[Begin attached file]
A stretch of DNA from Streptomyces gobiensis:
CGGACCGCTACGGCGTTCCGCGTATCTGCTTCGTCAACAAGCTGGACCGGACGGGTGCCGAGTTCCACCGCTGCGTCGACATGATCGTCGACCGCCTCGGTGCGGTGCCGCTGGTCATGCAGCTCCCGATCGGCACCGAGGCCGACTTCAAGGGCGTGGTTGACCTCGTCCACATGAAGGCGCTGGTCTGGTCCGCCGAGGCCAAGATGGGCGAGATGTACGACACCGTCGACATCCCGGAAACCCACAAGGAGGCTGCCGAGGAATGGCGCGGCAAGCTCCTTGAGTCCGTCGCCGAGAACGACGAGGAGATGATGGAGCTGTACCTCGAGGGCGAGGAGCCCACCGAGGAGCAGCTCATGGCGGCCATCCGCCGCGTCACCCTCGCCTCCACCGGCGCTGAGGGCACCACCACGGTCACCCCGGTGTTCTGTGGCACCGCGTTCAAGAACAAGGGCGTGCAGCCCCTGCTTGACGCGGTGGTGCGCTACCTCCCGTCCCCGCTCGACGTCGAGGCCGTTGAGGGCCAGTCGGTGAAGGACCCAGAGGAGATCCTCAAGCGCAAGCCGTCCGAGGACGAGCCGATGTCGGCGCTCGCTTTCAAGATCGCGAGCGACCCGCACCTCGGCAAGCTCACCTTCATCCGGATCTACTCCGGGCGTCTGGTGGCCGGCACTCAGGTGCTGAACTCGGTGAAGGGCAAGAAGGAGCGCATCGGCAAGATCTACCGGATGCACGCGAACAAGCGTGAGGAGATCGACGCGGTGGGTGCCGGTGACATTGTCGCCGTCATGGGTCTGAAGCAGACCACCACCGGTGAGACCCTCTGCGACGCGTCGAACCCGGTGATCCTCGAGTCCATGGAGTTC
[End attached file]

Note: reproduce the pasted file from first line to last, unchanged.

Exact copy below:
A stretch of DNA from Streptomyces gobiensis:
CGGACCGCTACGGCGTTCCGCGTATCTGCTTCGTCAACAAGCTGGACCGGACGGGTGCCGAGTTCCACCGCTGCGTCGACATGATCGTCGACCGCCTCGGTGCGGTGCCGCTGGTCATGCAGCTCCCGATCGGCACCGAGGCCGACTTCAAGGGCGTGGTTGACCTCGTCCACATGAAGGCGCTGGTCTGGTCCGCCGAGGCCAAGATGGGCGAGATGTACGACACCGTCGACATCCCGGAAACCCACAAGGAGGCTGCCGAGGAATGGCGCGGCAAGCTCCTTGAGTCCGTCGCCGAGAACGACGAGGAGATGATGGAGCTGTACCTCGAGGGCGAGGAGCCCACCGAGGAGCAGCTCATGGCGGCCATCCGCCGCGTCACCCTCGCCTCCACCGGCGCTGAGGGCACCACCACGGTCACCCCGGTGTTCTGTGGCACCGCGTTCAAGAACAAGGGCGTGCAGCCCCTGCTTGACGCGGTGGTGCGCTACCTCCCGTCCCCGCTCGACGTCGAGGCCGTTGAGGGCCAGTCGGTGAAGGACCCAGAGGAGATCCTCAAGCGCAAGCCGTCCGAGGACGAGCCGATGTCGGCGCTCGCTTTCAAGATCGCGAGCGACCCGCACCTCGGCAAGCTCACCTTCATCCGGATCTACTCCGGGCGTCTGGTGGCCGGCACTCAGGTGCTGAACTCGGTGAAGGGCAAGAAGGAGCGCATCGGCAAGATCTACCGGATGCACGCGAACAAGCGTGAGGAGATCGACGCGGTGGGTGCCGGTGACATTGTCGCCGTCATGGGTCTGAAGCAGACCACCACCGGTGAGACCCTCTGCGACGCGTCGAACCCGGTGATCCTCGAGTCCATGGAGTTC